an epic, fail … or, reading Yahia Lababidi

an epic, fail
or, reading Yahia Lababidi

by Jeremy Fernando

All of old. Nothing else ever.
Ever tried. Ever failed. No matter.
Try again. Fail again. Fail better.

— Sam Beckett



Keeping in mind that epics bring with them the injunction to speak (epos).

And in that imperative to give voice to something — a word, a tale, story, promise, prophecy, proverb — it is not very difficult to hear echoes of the law that one is called (vocare) in front of, called to stand before.

All whilst trying never to forget that a call not only comes from elsewhere, but is always also only a call if it is recognised as one, if one first calls it a call. Thus, one can never quite know, can never be certain, if one is picking up a call — one, moreover, can only pick it up if one has also determined that it is for one (and, of its status as a call destined for one, one can never be certain of, at least not before one has picked up said call) — or if one is writing that very call into being, if one is quite possibly only hearing voices in one’s head.


Even if it is coming from
— even if one thinks that what is calling one is —
a book.


So, perhaps, all one can do, perhaps all I can do,
as I write, is to write in response; write as a response, quite possibly as a request, to ask something of the book, from the book, maybe even for the book;
so, as I write, I am always also writing in question — not just writing a question,
but quite literally, writing as a question.

But not in the sense of an interrogation — a questioning that already knows what it is looking for; not that the risk of imposing oneself on a text can ever fully be done away with; this being the chance one takes, the responsibility one bears, whenever one attempts to respond to a text. Instead — and here, one can only hope that one manages to bring forth — a questioning that searches, that opens itself, opens oneself, to possibilities, without ever quite knowing not only what might be found, but if anything will even be discovered.

And here, if one listens carefully, it is not too difficult to hear echoes of quests — which possibly — haunt all questions: not just that every question is a journey, something that leads us down — calls us to — a path, but that the very nature of the quest might well remain unknown to us, might remain hidden for us, even as we attempt to request it.

Though, the moment we discover it, or think we have found it, the knowledge of the quest might well undo the question itself.

So, perhaps all we can do is to attend to the question, to the quest that is the question — again and again — whilst not just failing to find it, at least not consciously (for a planned failure is anything but a failure), but find it as a failure — a failed quest for questing failure — itself …

… as no thing …




Perhaps Kafka was correct:

« the Sirens have a still more fatal weapon than their song, namely their silence. And though admittedly such a thing has never happened, still it is conceivable that someone might possibly have escaped from their singing; but from their silence certainly never ».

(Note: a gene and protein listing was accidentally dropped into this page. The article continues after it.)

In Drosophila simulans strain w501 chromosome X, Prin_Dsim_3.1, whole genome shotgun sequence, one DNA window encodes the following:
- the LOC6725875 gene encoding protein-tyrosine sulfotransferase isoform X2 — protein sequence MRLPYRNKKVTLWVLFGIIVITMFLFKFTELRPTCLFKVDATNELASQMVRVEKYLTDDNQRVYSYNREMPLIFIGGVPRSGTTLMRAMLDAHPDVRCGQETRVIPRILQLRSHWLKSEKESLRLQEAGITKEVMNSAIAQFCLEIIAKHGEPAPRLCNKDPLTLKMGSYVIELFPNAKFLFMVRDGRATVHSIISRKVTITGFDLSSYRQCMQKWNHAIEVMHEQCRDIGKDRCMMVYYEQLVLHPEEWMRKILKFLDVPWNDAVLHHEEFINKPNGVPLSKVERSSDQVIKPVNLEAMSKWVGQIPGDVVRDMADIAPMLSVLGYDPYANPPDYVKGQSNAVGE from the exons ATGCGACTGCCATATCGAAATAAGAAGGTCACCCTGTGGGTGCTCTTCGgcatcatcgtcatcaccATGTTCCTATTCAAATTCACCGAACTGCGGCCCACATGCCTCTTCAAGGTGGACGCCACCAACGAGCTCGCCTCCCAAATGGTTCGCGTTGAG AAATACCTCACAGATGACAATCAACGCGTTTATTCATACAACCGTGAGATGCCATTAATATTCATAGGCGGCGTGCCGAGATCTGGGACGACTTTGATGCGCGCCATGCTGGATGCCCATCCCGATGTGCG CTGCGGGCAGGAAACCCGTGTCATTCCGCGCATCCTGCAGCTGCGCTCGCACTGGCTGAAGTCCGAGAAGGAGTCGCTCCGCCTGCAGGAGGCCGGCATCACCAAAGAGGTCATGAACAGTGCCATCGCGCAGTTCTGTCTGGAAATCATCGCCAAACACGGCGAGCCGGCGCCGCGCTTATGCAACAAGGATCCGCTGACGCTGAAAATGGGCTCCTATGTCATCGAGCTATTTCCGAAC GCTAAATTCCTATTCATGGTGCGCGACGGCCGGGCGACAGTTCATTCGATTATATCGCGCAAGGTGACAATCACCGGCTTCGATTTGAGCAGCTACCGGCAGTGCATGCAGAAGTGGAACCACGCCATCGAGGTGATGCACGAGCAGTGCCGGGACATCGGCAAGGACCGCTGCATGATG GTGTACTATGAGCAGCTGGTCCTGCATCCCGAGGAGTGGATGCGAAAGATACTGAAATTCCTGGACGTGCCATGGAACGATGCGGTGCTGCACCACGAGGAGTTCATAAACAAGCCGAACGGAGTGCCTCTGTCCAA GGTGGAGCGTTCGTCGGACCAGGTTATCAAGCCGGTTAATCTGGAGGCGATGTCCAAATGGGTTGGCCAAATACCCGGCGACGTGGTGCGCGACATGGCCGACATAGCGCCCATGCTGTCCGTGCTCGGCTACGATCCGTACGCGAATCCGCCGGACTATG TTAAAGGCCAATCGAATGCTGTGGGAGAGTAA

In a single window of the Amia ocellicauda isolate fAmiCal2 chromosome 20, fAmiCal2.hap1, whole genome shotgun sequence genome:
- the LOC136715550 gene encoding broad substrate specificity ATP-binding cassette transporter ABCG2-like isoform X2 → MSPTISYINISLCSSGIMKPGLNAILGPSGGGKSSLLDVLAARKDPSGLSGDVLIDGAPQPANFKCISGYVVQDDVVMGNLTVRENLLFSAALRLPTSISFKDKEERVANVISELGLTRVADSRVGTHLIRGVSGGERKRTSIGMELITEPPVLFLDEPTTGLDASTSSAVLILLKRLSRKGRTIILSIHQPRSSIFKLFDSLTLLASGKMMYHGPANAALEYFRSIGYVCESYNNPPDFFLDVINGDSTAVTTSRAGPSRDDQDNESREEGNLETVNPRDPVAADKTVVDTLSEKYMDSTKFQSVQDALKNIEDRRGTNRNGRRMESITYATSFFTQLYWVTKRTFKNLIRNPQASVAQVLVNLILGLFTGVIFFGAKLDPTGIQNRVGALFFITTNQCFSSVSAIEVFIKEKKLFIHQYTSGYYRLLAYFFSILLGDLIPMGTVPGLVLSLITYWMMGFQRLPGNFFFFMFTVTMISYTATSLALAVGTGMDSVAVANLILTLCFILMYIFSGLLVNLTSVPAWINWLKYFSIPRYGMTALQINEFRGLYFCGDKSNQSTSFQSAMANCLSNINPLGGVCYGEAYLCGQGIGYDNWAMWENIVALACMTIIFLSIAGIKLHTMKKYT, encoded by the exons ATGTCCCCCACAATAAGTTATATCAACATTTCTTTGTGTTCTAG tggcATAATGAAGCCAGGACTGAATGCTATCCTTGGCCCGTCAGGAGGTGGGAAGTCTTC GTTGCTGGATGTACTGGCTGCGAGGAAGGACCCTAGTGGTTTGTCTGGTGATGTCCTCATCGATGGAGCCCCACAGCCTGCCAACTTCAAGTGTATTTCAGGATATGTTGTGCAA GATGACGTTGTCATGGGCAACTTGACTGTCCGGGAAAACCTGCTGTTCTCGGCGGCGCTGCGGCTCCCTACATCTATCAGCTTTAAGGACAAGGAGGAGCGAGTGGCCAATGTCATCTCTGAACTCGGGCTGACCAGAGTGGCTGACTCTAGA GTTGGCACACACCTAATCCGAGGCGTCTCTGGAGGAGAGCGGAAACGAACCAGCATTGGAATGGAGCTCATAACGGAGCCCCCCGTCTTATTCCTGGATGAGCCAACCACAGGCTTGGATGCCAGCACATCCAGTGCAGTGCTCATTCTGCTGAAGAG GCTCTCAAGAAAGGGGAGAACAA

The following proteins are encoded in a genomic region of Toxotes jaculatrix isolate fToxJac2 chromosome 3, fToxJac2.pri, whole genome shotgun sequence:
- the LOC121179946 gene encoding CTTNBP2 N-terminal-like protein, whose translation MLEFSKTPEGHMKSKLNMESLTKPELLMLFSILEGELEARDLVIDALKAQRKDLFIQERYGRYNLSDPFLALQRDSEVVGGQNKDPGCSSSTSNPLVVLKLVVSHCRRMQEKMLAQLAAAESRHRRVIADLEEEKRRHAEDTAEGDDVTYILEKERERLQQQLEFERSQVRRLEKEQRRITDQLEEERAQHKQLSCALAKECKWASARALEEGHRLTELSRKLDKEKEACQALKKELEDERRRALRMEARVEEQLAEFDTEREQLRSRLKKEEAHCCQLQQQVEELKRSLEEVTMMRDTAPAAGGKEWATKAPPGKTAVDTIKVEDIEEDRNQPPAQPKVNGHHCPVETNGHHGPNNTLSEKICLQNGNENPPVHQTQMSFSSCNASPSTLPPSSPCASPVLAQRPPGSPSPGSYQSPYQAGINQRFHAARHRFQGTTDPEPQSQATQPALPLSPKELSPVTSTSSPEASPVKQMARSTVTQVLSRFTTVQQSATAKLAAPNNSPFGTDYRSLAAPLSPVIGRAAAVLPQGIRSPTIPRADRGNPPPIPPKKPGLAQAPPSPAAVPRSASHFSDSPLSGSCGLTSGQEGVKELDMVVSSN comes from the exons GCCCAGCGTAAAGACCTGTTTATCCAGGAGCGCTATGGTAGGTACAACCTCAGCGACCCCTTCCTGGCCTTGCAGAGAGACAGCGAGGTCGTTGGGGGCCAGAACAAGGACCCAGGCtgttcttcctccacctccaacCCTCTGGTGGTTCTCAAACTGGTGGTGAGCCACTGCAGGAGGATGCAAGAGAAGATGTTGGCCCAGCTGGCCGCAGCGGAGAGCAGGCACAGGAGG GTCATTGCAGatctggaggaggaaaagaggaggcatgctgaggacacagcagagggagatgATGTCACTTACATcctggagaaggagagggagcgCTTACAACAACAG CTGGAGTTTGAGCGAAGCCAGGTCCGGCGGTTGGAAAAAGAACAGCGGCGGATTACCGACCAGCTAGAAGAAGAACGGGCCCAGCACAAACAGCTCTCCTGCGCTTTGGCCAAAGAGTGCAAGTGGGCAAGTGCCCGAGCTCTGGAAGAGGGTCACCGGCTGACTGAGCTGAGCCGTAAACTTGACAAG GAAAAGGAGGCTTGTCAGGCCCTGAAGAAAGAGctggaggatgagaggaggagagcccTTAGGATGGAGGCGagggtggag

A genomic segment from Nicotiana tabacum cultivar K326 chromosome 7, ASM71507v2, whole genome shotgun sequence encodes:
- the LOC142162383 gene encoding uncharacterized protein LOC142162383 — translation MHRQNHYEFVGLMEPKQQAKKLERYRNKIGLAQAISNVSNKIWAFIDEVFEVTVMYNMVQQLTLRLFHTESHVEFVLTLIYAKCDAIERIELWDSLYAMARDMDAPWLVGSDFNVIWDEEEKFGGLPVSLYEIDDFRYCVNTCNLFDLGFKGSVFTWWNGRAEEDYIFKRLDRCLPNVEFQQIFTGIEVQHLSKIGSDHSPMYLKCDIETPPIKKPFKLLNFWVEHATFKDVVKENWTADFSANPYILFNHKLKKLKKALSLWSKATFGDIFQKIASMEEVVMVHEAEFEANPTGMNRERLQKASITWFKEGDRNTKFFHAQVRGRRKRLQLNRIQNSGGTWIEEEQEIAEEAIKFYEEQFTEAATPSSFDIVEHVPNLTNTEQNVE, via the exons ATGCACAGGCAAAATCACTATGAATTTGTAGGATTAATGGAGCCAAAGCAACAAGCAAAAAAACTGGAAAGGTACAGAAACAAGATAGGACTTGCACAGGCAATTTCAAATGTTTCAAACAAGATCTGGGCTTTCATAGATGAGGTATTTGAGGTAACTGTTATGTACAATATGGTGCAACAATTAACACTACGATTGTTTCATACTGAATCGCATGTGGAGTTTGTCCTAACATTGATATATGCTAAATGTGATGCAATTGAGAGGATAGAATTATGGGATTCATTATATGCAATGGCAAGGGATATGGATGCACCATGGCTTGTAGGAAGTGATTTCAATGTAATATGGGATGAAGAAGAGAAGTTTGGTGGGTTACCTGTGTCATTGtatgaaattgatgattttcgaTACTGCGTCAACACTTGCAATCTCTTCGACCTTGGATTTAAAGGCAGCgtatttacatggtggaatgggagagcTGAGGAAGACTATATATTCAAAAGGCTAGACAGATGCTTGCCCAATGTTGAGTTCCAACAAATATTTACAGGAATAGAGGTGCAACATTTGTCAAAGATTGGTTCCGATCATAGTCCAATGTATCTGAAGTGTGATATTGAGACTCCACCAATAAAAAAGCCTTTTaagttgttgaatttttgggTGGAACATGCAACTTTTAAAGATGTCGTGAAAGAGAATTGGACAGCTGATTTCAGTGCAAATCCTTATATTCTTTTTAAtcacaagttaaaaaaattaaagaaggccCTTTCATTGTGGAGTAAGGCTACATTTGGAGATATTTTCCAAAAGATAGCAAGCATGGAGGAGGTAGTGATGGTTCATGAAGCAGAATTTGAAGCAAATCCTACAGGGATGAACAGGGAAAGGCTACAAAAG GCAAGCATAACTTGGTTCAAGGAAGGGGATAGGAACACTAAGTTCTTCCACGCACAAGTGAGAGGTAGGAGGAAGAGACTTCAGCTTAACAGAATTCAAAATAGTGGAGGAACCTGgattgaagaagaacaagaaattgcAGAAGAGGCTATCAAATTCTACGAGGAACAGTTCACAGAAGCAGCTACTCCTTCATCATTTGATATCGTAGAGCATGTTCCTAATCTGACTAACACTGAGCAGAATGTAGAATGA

The whole sense of the book might be summed up in the following words:
what can be said at all can be said clearly, and what we cannot talk about
we must pass over in silence

— Ludwig Wittgenstein


But, this is quite possibly a silence that is not an antonym of sound, the opposite of making a mark — for, otherwise silence itself could not have been mentioned, been written, been remarked upon. But instead, a silence that is maintained in what is talked about, in what is spoken, one that is within writing itself …

… in what is away from (apo) the boundary (horos), from what keeps everything together; where what opens possibilities is not — just in — what is said, but in what remains …

… as a mark —
one which perhaps says something more than, less than — other than — what its mark seems to say, than what is marked is seen as remarking to one. Thus, a mark, of which perhaps nothing can be known, heard, spoken of, except that there a mark that is made …

Where mark is quite possibly another name for nothing other than …





Language is essentially discreet: what it expresses can always also be an instrument of encryption, a means of dissembling, disfiguring, or lying. Since, however, it constitutes all oppositions in the first place, it can belong to none of them, neither to concealment nor disclosure, neither publicity nor privacy and its idiosyncrasies.

— Werner Hamacher


To read,
perchance to dream.

Where perhaps all we are dreaming of is the language of the book speaking to and with us.





Yahia Lababidi, Where Epics Fail: Meditations to Live By. London: Unbound, 2018.




Jeremy Fernando reads, and writes; and is the Jean Baudrillard Fellow at The European Graduate School. He works in the intersections of literature, philosophy, and the media; and his, more than twenty, books include Reading Blindly, Living with Art, Writing Death, and in fidelity. His writing has also been featured in magazines and journals such as Arte al Límite, Berfrois, CTheory, Full Bleed, Qui Parle, TimeOut, and VICE, amongst others; and has been translated into French, German, Italian, Japanese, Spanish, and Serbian. Exploring other media has led him to film, music, and the visual arts; and his work has been exhibited in Seoul, Vienna, Hong Kong, and Singapore. He is the general editor of both Delere Press and the thematic magazine One Imperative; and is a Fellow of Tembusu College at The National University of Singapore.


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